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Every year, during the reading of this week’s Torah portion, VaYigash, I get a lump in my throat and my eyes get all watery.   The manner in which Judah pleads with the Prince of Egypt not only demonstrates obedience and respect for his father, Jacob, but also shows that he’s deeply caring, as he protects his youngest brother Benjamin.  That, in itself is moving.  The response that Judah’s words elicit in the Prince of Egypt however, takes my breath away.  The Prince can no longer control himself.  He sends all the Egyptians out of the room and he breaks down crying as he reveals himself as Joseph to his brothers.  He sobs, Benjamin weeps, and the brothers are in a state of shock.  After a long 22 years, Joseph and his family are reunited.

There I am sitting in the synagogue, empathizing with Joseph, losing control and crying right along side him.  I’m not totally alone in that.  For the past few years, I’ve had my friend Ruth sitting next to me sharing my tissues.

My friend Ruth and me

Ruth and I have actually had a better opportunity to identify with these particular Bible characters, as we landed the parts of Joseph and Benjamin some years back in Gush Etzion’s Womens’ production of “Joseph and the Amazing Technicolor Dreamcoat”.  Here’s a picture of the coat from that show.

Joseph and umm… Judah?

But I digress.  I was marveling at the reunification of Joseph’s family after 22 years.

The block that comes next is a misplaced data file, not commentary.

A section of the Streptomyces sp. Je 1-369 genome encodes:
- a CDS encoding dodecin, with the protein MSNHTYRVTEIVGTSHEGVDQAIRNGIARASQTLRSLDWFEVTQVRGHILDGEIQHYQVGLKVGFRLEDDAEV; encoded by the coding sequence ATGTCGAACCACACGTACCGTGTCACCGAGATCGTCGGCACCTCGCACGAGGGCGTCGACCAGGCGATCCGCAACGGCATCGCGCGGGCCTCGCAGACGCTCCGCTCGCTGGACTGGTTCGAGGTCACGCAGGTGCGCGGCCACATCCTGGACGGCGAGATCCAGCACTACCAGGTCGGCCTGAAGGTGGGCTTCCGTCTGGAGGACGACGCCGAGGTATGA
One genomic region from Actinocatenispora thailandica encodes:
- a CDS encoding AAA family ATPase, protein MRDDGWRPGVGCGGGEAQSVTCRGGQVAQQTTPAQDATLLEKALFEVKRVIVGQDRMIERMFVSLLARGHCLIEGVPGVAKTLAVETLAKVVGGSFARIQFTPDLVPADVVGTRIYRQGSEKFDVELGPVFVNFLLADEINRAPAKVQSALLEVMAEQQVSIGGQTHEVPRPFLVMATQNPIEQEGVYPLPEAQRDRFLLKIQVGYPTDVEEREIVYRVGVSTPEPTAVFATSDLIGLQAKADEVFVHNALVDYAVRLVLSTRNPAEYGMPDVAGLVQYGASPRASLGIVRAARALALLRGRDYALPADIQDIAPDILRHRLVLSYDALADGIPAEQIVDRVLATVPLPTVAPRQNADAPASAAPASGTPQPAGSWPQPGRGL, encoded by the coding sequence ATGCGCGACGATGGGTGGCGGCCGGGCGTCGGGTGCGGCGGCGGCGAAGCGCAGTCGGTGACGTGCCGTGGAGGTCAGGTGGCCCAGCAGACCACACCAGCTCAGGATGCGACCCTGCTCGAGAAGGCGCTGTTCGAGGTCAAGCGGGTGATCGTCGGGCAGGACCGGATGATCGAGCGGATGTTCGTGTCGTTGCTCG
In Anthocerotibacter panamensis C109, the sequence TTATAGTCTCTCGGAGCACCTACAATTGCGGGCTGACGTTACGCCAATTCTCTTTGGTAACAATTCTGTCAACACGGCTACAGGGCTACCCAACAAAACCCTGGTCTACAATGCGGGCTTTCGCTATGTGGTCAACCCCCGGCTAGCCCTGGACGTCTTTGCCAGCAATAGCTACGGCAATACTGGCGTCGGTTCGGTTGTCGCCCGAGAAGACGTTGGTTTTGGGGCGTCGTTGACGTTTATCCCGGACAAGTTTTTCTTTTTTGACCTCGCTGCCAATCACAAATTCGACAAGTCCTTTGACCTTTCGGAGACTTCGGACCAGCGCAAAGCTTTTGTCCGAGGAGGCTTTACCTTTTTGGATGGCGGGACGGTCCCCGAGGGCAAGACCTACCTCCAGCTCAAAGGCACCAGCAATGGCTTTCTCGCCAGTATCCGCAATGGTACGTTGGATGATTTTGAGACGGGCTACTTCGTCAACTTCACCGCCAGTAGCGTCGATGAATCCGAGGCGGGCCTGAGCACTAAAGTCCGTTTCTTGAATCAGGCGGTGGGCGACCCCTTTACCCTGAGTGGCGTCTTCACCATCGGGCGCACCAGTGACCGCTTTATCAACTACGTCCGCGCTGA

Exactly 22 years ago,  I had the unique privilege to give birth to the firstborn of our family’s “next generation”.  My siblings all followed suit and as it happens, the “next generation” from my siblings adds up to, you guessed it-22! (Bli ayin hara).  Here they are.

22 kids, 22 years after it all started

The only other significant “22” I have from my life’s experiences is from when we used to visit my grandparents in Florida.  On shabbat, when we’d walk to the synagogue, sometimes we had to walk in the street because there were no sidewalks.  My Grandma Sarah, may she rest in peace, used to call out “22!!” whenever a car was coming in order to warn us to be careful and stay clear.  If I understood it correctly, in Floridian Golf Language, “22!” is a code for “Watch out for that golf cart (or other vehicle) as the driver might not see you!  At his age, his eyes are not what they used to be.” Here’s a picture of Grandma Sarah a”h and Grandpa Syd a”h.

My paternal grandparents of blessed memory

Hey!  I just remembered: I got married at 22 too!

Please comment below if you have any associations with the number 22.

May we all learn from Judah and Joseph, and thus hasten the coming of the Messiah in our days!!!





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